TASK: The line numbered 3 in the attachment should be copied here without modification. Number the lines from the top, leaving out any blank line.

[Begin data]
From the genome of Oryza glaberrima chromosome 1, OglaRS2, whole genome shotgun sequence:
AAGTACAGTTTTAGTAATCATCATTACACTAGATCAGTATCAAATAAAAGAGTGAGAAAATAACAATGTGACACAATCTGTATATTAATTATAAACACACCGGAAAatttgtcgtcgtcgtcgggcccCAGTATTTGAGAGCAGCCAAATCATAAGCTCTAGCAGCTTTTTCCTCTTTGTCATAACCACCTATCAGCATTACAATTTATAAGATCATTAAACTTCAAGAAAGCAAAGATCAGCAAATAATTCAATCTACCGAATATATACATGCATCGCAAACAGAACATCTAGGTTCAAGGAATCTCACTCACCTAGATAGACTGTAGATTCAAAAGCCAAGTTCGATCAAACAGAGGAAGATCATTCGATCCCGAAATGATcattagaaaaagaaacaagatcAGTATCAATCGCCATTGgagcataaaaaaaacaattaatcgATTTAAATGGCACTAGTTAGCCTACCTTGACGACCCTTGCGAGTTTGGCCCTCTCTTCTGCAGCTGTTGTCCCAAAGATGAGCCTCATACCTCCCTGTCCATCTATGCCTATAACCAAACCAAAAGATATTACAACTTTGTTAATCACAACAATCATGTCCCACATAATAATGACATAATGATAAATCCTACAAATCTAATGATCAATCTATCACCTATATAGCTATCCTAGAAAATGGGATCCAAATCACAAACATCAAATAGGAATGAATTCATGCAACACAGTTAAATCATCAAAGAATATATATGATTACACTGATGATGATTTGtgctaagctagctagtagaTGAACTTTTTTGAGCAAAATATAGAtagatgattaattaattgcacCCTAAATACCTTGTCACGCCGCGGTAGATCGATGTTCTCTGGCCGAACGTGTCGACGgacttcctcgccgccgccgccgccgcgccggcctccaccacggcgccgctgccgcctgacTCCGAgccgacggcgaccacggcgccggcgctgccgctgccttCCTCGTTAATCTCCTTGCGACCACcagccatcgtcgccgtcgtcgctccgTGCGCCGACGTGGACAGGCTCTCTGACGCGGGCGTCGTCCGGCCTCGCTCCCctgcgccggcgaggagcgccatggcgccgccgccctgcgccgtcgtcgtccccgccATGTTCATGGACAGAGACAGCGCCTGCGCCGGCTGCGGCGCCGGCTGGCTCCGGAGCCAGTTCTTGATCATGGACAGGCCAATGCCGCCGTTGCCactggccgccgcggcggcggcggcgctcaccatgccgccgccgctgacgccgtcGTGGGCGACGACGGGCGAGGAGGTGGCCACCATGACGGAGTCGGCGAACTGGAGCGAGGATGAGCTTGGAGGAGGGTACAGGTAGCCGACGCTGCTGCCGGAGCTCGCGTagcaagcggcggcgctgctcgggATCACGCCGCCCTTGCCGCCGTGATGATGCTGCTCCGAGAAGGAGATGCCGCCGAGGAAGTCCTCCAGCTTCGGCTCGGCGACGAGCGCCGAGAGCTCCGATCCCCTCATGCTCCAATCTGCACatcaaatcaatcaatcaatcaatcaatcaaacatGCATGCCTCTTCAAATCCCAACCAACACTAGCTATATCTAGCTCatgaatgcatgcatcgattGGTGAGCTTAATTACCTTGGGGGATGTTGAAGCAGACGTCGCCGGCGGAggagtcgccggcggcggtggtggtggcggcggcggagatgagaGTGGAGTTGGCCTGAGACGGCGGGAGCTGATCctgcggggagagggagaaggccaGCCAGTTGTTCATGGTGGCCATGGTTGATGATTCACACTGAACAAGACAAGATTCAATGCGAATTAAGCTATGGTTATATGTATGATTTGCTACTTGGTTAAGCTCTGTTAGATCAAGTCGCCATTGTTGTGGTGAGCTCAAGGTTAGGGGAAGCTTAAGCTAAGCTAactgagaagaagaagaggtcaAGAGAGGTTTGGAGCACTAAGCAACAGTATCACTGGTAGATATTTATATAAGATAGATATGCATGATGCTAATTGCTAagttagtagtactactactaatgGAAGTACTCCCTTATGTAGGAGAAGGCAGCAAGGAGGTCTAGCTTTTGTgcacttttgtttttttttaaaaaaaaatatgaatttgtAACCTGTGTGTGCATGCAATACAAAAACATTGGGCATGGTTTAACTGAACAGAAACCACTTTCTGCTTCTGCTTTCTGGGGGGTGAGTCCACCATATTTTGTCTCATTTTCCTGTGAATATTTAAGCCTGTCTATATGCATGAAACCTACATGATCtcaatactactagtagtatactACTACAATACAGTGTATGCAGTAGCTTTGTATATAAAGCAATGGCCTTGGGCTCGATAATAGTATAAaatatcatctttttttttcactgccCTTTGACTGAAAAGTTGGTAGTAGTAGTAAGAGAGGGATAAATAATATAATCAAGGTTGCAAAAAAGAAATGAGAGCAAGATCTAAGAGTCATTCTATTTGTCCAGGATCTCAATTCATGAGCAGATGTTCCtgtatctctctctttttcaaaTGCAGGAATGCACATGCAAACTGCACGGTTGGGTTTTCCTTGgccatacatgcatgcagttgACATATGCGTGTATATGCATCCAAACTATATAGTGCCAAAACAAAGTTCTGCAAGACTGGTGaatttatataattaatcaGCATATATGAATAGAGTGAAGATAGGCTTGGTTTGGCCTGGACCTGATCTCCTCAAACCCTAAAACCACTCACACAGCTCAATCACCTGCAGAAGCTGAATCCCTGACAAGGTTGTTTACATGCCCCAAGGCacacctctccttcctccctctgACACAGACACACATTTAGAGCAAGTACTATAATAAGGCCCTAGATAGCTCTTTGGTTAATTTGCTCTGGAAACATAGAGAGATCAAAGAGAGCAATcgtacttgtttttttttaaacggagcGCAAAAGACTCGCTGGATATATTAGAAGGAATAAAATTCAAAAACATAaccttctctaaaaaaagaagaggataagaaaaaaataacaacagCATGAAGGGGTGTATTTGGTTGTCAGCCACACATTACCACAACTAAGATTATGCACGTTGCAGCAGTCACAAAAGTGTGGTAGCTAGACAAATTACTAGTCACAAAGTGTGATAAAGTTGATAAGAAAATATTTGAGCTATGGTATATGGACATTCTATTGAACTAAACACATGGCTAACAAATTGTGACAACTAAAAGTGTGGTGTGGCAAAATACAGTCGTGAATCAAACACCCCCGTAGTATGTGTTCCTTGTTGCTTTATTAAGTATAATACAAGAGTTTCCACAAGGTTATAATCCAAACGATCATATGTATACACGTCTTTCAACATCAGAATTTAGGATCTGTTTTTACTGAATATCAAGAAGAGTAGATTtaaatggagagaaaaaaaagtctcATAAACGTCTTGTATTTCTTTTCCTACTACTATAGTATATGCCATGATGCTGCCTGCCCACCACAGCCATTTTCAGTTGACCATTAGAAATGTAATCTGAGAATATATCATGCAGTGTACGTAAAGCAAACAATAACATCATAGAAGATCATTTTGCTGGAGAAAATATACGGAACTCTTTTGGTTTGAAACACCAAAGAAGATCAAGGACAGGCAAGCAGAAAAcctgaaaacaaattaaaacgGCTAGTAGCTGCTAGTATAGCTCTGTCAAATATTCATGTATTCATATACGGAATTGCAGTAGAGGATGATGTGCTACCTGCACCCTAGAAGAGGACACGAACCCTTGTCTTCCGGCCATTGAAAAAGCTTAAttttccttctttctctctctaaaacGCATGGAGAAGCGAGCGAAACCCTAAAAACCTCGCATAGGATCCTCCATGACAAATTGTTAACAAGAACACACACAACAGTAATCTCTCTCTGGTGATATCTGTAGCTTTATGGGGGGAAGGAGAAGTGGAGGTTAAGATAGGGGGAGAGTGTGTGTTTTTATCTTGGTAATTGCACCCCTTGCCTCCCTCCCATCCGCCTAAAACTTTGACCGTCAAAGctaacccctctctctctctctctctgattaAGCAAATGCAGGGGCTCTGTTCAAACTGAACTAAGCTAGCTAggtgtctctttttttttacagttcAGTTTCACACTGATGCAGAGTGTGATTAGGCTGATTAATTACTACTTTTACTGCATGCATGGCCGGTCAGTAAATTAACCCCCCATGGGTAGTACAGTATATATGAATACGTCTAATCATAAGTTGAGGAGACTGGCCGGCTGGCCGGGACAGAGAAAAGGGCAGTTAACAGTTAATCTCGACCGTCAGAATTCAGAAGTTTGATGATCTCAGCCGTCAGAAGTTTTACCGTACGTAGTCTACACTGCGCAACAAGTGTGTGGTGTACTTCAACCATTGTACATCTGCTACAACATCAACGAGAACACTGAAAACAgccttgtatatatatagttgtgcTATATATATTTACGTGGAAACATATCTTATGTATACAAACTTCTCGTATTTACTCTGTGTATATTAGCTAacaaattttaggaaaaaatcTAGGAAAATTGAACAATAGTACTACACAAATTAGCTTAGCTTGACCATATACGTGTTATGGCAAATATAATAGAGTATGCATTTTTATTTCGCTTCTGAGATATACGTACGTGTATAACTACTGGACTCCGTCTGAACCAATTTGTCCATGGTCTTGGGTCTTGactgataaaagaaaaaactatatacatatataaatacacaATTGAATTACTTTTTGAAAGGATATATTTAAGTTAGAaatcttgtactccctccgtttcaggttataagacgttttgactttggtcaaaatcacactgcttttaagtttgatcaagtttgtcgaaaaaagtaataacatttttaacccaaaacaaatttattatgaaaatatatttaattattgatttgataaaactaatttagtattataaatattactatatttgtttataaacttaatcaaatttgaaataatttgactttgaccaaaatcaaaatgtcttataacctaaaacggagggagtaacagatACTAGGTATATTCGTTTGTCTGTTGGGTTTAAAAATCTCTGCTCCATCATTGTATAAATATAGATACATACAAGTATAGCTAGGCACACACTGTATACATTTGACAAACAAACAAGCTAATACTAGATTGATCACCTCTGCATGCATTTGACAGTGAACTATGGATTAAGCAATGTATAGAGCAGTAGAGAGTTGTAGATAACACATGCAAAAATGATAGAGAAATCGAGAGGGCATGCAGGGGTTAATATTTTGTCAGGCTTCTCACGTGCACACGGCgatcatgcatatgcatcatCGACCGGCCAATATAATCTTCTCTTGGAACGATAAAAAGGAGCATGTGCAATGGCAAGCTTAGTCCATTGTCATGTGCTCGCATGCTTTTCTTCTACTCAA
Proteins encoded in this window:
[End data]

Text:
Proteins encoded in this window: